“Autonagar Surya comes a cropper significantly due its outdated treatment of an over-used theme in spite of an improved and a composed performance from the lead actor Naga Chaitanya. The effort to be intelligent and cater to the masses doesn't quite work.”
There is a great divide between good intentions and morphing those intentions into a good movie. In Tollywood, it is a particularly thrilling yet, tough affair. From maintaining the star reputation and pleasing the fans to ensuring the movie has enough spice to ring the cash registers, a director has to deal with several expectations. Amidst that entire hullabaloo, the actual intentions get transformed into a kitschy, soulless affair. Autonagar Surya is one such attempt of ostentatious art that just mimics several good products of the past without paying them due respect and ends up as a garish imitation. One hopes, the director Deva Katta who also scripted the movie, understands after watching his own Siva-wannabe product, that principles of Ayn Rand and themes touched by Ram Gopal Varma should be handled with a lot of thought, care and insight.
Plot: The movie is set in the 80s when unions were powerful, run by goons and abetted by mayors. Surya (Naga Chaitanya) is an orphan, but a prodigy who understands and loves machines. Just 16, he creates a diesel car (unheard of in that period), but ends up as a victim of a greedy moneylender. In an altercation, he murders the moneylender trying to save his friend and ends up in jail. However, with the help of a supportive jailor (and an over-ambitious director who misses logic) he manages to finish engineering from the jail and is released. He sets off this time to create an engine that runs on a battery and succeeds in doing so, with the help of his childhood friends and an old mechanic who had first picked him up from the streets. His maternal uncle (Sai Kumar) hated him, but cannot stop his daughter Siri (Samantha) from romancing him.
Trouble starts when the goons don’t let Surya run his garage, troubling him with union laws and other back-alley requirements typical of a corrupt, mafia-run establishment. He takes them on and the whole event turns into a chain reaction as one thing leads to another, eventually pitting Surya against the powerful mayor of the city. How it ends is what makes for the rest of the story.
Themes: The movie starts with an Ayn-Rand-style panegyric on the power of ideas and the importance of the man who churns ideas and turns the wheels of the world. After a while, this ends up being transformed into a socialistic ordeal where Surya is trying to get autonomy for his council.
In the meanwhile, the movie takes very cheap shots at the commissioner and collector, two powerful positions. That they could be corrupt is comprehensible. But, that people who adorn these positions are not silly and have certain dignity about them is what the director forgets. The commissioner for example, is seen taking rounds in a police jeep, something that would look ridiculous to anyone who knows the police hierarchy. The look of the mayor is just another pot-shot of a well-known politician.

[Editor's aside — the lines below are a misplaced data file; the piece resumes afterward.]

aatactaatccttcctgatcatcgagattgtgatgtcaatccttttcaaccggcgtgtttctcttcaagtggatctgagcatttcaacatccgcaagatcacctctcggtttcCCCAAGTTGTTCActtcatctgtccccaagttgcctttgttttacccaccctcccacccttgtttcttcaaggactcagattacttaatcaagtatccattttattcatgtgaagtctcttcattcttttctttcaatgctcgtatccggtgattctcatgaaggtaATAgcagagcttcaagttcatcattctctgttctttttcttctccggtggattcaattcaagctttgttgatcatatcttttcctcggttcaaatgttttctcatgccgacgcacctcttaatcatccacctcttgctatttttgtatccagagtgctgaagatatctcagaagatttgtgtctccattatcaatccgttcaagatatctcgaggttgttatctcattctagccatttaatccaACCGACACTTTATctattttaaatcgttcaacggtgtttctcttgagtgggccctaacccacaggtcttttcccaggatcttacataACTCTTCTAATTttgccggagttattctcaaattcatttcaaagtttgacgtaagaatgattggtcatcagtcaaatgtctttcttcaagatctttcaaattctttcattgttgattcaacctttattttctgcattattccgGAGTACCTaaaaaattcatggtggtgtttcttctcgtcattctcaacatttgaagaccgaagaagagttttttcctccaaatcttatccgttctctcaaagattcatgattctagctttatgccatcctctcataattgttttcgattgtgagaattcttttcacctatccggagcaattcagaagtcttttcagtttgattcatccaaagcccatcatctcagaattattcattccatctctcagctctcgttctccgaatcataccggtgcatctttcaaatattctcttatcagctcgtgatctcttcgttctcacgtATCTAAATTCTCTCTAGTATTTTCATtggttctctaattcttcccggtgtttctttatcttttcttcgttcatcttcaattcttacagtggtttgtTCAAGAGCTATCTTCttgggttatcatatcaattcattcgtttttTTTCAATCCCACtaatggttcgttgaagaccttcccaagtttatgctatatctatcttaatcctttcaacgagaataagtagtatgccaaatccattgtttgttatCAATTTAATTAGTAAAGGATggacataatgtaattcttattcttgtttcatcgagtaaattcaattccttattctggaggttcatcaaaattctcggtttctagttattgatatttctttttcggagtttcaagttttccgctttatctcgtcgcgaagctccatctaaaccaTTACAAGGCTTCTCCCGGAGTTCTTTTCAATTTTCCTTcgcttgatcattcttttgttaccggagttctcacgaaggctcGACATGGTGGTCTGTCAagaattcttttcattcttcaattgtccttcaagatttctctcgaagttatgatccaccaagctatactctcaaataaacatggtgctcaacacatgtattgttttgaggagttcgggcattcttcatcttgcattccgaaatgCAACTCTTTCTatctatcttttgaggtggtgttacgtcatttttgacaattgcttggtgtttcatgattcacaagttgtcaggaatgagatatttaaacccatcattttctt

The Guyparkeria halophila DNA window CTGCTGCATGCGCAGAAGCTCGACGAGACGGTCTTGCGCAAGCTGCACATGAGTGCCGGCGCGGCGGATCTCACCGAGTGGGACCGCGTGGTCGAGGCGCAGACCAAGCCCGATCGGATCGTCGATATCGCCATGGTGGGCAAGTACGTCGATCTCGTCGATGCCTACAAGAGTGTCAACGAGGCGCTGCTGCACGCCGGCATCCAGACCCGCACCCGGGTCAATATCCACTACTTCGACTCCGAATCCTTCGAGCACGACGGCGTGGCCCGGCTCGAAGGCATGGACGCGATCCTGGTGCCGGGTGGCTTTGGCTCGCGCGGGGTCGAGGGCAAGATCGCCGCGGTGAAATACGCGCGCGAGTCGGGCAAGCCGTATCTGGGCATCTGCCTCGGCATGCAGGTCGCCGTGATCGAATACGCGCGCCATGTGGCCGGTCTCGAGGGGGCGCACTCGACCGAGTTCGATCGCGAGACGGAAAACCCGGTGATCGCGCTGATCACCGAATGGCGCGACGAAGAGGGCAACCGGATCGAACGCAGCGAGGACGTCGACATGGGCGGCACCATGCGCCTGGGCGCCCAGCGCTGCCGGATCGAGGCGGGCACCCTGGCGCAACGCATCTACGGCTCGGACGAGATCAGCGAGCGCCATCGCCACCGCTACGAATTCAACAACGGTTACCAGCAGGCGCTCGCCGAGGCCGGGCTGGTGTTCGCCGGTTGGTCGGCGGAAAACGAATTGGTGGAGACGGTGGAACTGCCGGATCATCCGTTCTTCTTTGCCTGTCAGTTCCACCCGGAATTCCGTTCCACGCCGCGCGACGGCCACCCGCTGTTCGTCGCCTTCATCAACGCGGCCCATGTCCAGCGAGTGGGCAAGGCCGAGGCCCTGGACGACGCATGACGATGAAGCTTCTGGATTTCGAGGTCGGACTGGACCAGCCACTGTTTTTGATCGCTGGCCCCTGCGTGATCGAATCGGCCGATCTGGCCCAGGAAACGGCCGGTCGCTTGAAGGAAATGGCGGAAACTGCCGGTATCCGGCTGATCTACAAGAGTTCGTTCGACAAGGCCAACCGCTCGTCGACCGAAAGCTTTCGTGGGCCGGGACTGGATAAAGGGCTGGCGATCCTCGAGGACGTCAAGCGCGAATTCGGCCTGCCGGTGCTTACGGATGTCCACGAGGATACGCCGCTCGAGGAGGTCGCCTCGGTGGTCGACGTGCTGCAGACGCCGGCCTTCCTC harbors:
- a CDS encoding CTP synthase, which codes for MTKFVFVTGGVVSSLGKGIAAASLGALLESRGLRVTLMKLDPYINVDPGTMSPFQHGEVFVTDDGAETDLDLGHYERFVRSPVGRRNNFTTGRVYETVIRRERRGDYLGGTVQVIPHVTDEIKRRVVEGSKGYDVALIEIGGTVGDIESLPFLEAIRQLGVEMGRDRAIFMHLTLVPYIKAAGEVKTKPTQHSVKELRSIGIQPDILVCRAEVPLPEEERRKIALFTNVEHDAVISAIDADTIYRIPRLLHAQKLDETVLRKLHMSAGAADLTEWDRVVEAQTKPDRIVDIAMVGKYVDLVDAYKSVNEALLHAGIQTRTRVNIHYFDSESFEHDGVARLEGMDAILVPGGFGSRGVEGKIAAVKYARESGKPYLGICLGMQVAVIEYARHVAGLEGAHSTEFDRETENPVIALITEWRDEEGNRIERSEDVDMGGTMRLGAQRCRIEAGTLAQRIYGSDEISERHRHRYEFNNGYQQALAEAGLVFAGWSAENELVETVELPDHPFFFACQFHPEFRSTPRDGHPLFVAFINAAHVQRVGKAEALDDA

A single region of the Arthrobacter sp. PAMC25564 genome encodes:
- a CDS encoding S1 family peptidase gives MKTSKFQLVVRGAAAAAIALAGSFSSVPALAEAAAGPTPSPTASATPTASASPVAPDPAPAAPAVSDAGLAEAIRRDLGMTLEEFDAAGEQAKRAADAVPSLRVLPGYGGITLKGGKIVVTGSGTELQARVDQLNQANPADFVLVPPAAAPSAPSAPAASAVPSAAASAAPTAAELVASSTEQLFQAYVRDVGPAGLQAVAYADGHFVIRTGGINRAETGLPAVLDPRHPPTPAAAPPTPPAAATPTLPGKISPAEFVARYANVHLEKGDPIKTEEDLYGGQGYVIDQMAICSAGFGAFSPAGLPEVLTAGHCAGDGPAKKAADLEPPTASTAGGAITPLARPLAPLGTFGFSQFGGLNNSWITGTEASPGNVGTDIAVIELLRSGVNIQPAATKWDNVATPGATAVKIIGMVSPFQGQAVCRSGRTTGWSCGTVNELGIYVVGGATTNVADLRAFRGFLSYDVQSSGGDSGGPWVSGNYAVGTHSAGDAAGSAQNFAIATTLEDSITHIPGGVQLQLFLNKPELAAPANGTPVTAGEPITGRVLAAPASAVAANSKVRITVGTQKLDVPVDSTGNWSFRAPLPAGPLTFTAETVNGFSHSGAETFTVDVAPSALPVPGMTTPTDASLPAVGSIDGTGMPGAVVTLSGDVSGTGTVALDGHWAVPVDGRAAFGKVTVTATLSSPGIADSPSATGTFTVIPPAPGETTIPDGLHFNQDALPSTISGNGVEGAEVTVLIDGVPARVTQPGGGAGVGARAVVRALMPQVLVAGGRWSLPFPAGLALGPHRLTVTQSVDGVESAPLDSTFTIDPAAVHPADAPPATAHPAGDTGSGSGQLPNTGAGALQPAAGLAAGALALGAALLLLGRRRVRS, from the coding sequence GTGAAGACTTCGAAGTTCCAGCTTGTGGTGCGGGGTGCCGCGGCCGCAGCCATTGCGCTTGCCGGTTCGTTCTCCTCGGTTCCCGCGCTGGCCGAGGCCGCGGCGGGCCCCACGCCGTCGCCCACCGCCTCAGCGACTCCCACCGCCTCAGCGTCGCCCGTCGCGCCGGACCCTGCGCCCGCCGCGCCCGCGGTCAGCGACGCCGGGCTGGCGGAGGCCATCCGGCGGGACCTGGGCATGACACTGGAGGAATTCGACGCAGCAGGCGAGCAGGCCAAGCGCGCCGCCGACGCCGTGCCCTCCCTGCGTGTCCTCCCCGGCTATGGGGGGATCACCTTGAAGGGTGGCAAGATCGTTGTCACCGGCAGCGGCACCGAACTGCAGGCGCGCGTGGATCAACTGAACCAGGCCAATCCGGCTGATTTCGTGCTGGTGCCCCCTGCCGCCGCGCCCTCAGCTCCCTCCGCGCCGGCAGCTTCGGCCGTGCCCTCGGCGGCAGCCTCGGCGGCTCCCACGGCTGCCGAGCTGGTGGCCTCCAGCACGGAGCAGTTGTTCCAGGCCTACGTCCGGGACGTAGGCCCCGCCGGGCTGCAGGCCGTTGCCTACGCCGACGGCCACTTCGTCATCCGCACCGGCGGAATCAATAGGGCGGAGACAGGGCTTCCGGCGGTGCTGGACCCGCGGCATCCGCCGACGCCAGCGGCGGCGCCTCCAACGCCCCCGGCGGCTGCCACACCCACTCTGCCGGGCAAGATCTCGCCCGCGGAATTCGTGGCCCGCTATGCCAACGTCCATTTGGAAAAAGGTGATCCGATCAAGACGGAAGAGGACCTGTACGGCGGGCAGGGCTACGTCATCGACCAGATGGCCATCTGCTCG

The director tries to portray the hero as someone who has ideas and wants to create and produce instead of just consuming. But, the hero, in spite of all the heroic and overtly long and tedious monologues is a confused person, who cannot decide between doing his own thing and doing good to the society, in this case represented by Autonagar. The heroine exists just to indulge his romantic whims, an area where Tollywood seems to be stuck like a 25 year old who still cannot clear a matriculation exam.
The movie has a Ghulam-like revolution in the end, a Siva like youth-rebellion that also results in an innocent friend dying and a Mutha Mestri type build-up around the dignity of labour. However, amidst the melee, you will find a soul conspicuous by its absence. Nothing defines that soullessness as much as an item song that comes out of nowhere for no specific reason in the movie.
Cast & Crew: The movie took forever to be released, but one wonders if it was worth the wait. Deva Katta, after making a movie like Prasthanam, disappoints, losing himself by unnecessarily pandering to fans as opposed to making a good movie. Naga Chaitanya tries hard. His efforts are sincere and obvious, but the bottom-line is that he cannot act and he is definitely not a fit for mercurial roles like these that demand a towering physique, a booming voice and most importantly, a face that can emote. Samantha is doing well, finding baby-doll rolls for herself, where all she has to do is love the hero while he is busy fighting the evil world. Ajay is impressive as a goon under a rowdy corporator played by JP. The latter is not as vicious as you want him to be in spite of all the violence, because for some reason Tollywood is not ready to let go of a few minutes of comedy played around the villain. When will our makers understand that to respect the hero, you need to respect the villain and he should do what villains are meant to do. He shouldn’t be reduced as just another comic relief who multi-tasks as the mob boss who owns many vehicles and plenty of uncouth rowdies. Brahmanandam and Venu Madhav end up as nothing but irritants. The cinematography by Srikanth is good and the music by Anoop Rubens is average.